A new pluralism

There you have it. As I blogged last week, Dmitry Medvedev seems to have moved towards the reintroduction of direct gubernatorial elections. At least, this is what the President’s latest statements suggest. Also, the effective removal of Valentina Matvienko from the position of St. Petersburg governor seems to confirm the idea that a thorough (if only virtual) revamp of the system of the regional administration is planned. Matviyenko’s dismissal has been cooking for some time now (for the exact same reasons as in the case of Yuriy Luzhkov and Georgy Boos), but she was apparently more clever than the former Moscow mayor, and – after some “waffling” – accepted a position that is officially higher than her previous one (and which, without any doubts, has been offered to Luzhkov as well). There are still a lot of questions unanswered – including that of the person who will take over Matvienko’s seat in August – but the way that Medvedev seems to be going is clear, and this can only indicate that the President is slowly but surely forming his electoral programme.

As Brian Whitmore of The Power Vertical has also pointed out, the editorial of Monday’s NezGaz is a clear indication that something has started and the President’s – so far unspoken – ideas are being prepared for in the public. The article basically calls for a reform of political representation in Russia, which implicates a reform of gubernatorial elections.
The newly elected head of the Right Cause party, Mikhail Prokhorov was more blunt – mind you, he was quite possibly dealt this very role – at the party’s convention. Obliquely, he echoed the President’s recent statement against central manual governance by saying that “The presidential power is the only one that works here. This kind of governance cannot provide stability, let alone development.” He said it as the chairman of an opposition party should, but the message is clear.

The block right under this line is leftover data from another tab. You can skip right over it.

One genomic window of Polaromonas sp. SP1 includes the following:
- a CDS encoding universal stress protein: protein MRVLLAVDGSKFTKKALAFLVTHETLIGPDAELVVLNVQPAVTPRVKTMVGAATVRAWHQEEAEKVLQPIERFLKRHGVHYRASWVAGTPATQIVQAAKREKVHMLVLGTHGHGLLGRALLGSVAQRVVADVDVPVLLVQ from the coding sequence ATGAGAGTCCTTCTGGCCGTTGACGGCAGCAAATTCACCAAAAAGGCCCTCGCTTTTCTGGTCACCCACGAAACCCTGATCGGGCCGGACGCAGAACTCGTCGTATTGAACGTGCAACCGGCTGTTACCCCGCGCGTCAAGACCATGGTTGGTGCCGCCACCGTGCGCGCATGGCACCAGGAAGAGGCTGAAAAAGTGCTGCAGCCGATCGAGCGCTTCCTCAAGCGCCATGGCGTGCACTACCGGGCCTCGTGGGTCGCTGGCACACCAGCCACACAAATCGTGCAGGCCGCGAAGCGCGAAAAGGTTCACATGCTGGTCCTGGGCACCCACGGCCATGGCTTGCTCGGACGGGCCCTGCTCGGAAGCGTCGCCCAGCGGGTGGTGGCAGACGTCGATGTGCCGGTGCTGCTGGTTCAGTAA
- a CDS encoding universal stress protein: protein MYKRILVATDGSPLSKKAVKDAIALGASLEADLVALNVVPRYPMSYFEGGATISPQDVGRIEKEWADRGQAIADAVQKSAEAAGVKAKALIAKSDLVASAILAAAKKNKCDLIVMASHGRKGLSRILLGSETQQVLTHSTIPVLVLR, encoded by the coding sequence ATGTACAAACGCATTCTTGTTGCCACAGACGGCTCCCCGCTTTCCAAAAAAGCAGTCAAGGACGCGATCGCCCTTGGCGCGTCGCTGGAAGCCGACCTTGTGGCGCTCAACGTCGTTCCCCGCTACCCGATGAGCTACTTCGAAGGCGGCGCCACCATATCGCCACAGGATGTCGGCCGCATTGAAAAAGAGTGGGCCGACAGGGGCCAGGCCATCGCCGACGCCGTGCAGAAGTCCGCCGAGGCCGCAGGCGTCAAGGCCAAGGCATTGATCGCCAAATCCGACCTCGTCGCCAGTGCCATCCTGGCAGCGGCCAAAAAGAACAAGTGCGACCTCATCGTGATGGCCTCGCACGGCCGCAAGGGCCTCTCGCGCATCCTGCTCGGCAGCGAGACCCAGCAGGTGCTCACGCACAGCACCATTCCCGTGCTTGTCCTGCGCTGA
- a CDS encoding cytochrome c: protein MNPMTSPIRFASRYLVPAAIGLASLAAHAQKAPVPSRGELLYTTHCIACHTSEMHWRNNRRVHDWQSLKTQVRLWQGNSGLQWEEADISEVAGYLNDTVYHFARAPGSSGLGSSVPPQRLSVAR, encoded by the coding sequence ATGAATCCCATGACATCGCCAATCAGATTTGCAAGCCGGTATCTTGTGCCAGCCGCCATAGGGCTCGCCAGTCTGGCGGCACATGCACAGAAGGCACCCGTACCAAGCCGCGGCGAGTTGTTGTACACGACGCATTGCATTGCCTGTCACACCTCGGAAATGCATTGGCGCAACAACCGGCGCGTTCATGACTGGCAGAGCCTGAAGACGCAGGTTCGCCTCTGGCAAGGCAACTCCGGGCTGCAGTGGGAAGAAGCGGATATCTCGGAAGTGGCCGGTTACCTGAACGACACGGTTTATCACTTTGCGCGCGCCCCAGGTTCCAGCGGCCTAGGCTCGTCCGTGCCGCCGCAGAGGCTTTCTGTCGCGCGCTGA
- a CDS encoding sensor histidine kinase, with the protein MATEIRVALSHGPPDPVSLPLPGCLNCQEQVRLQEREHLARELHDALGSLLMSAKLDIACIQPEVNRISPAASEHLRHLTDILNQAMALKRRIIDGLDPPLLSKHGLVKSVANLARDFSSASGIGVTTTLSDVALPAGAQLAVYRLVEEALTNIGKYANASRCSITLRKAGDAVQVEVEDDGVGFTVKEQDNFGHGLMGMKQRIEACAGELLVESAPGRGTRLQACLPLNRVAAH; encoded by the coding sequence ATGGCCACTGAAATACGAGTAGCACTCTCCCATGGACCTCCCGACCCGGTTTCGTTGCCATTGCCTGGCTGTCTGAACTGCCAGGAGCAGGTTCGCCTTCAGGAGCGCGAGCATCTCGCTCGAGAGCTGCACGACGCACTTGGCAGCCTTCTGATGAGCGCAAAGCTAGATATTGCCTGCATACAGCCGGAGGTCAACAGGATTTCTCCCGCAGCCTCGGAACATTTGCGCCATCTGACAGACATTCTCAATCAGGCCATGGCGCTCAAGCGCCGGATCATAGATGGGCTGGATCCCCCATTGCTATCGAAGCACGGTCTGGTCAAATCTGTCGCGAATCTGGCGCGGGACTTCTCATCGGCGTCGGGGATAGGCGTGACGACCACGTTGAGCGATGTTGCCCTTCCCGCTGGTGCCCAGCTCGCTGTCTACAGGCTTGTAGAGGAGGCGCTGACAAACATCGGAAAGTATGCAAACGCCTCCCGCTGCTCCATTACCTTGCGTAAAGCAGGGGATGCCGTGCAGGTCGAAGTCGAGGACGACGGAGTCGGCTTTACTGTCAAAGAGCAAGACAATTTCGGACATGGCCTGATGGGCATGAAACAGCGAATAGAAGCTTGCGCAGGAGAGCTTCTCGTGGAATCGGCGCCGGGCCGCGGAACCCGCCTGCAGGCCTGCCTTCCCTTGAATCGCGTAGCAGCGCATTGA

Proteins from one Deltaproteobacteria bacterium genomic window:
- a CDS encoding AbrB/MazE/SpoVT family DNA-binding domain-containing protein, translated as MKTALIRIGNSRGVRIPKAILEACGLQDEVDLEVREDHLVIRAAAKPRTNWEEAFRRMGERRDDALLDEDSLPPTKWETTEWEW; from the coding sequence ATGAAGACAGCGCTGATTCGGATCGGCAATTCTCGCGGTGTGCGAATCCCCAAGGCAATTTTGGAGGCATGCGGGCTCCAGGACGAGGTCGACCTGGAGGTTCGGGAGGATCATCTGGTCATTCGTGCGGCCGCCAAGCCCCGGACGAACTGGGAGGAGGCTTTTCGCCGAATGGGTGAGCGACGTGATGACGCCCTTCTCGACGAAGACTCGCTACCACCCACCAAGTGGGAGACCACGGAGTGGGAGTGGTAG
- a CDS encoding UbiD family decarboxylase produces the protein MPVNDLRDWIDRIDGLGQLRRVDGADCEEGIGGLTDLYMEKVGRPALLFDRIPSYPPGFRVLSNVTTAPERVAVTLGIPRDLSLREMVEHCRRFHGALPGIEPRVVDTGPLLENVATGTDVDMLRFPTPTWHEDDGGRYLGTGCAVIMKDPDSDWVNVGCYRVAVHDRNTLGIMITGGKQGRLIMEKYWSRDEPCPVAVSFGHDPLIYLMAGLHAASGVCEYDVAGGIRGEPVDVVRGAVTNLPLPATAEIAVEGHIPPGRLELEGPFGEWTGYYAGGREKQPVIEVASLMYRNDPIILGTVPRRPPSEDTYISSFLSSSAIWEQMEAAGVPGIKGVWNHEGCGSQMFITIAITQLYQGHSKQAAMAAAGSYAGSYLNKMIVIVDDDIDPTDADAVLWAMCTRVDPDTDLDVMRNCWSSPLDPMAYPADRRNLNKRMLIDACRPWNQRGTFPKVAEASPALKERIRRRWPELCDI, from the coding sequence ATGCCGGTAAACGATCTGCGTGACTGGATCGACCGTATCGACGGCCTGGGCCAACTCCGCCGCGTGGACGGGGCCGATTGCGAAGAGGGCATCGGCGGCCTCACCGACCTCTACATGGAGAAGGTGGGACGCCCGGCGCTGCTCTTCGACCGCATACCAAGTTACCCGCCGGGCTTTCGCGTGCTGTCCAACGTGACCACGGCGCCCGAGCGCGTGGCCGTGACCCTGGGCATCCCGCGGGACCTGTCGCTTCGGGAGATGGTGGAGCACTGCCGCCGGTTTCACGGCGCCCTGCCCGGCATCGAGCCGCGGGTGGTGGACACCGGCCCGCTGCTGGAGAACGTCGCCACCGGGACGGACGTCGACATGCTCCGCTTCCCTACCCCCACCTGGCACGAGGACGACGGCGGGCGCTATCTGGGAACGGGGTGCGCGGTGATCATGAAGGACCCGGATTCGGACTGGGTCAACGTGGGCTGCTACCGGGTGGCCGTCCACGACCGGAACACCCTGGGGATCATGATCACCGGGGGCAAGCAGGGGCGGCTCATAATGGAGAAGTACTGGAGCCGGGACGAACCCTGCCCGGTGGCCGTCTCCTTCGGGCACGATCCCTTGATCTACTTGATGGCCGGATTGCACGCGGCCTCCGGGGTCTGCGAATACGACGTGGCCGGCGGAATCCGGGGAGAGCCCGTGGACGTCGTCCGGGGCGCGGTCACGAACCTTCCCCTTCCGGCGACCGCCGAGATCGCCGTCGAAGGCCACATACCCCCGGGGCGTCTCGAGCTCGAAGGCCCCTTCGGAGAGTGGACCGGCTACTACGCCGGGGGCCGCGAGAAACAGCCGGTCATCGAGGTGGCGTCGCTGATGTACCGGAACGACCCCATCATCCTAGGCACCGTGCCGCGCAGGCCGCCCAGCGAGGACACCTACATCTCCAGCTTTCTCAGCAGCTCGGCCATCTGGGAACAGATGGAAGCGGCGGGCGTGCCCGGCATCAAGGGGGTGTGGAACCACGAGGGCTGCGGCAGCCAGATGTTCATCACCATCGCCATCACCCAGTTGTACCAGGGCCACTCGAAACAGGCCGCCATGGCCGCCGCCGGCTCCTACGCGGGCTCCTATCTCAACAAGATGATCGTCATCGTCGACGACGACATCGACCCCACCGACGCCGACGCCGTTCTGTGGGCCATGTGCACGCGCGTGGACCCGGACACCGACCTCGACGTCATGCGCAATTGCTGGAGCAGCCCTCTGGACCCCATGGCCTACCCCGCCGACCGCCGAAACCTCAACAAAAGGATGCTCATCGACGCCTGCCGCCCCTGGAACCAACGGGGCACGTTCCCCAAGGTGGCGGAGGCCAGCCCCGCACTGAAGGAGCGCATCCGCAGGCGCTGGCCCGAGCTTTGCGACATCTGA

But Medvedev wanted to be even clearer. The President received the freshly elected chairman on Monday, to discuss the party’s plans. The purpose was, of course, to underline that Medvedev is willing to support some of the “progressive ideas” set out by Prokhorov. As it is often the case in Russian politics, of course, these things could not be said in a straightforward way. Still, according to the transcript of the meeting, Prokhorov and the President did not care too much to disguise the main point. He started with the totally absurd idea of reserving 25% of parliamentary seats for “talented people”, but right after that, he quickly got to the point, that is, to the reintroduction of direct gubernatorial elections (and direct mayoral elections in Moscow and St. Petersburg).
And what was Medvedev’s response? He reminded Prokhorov that his ideas “on some points” corresponded with his own ones, and recalled the St. Petersburg Forum, where – as I pointed out – he, indirectly, has already spoken about direct gubernatorial elections. What a coincidence, isn’t it? Medvedev made clear that in this field, he wants to draw a clear line between the future and the past, when the government “had to tighten the screws” in order to “get instructions carried out”, meaning a clear line between centrally appointed governors lacking public legitimacy and requiring “manual control” and a system to be instated. He added that, of course, Prokhorov’s ideas will require “careful interpretation”. Yes, thanks, we got the message. It won’t be a quick reform, but it will look exactly like one. Just as I suggested a week ago, by the way.
Not so long ago I downplayed the significance of Right Cause, after Prokhorov was “selected” to lead the party. True, I still don’t think that Right Cause will be a governing party, in the traditional sense of the word. It could have happen if Aleksey Kudrin or Igor Shuvalov had taken over its leadership. But even if Right Cause will never become the biggest party in Russia, as Prokhorov says he plans it, it may still have a very important function: it will voice ideas that are considered radical by a significant part of the elite, and will allow Dmitry Medvedev to play the role of the honest broker who tries to strike a balance between reckless reformers and hawkish hardliners.
A task that proved to be too demanding for Mikhail Gorbachev 20 years ago. I wonder if times have changed since then.
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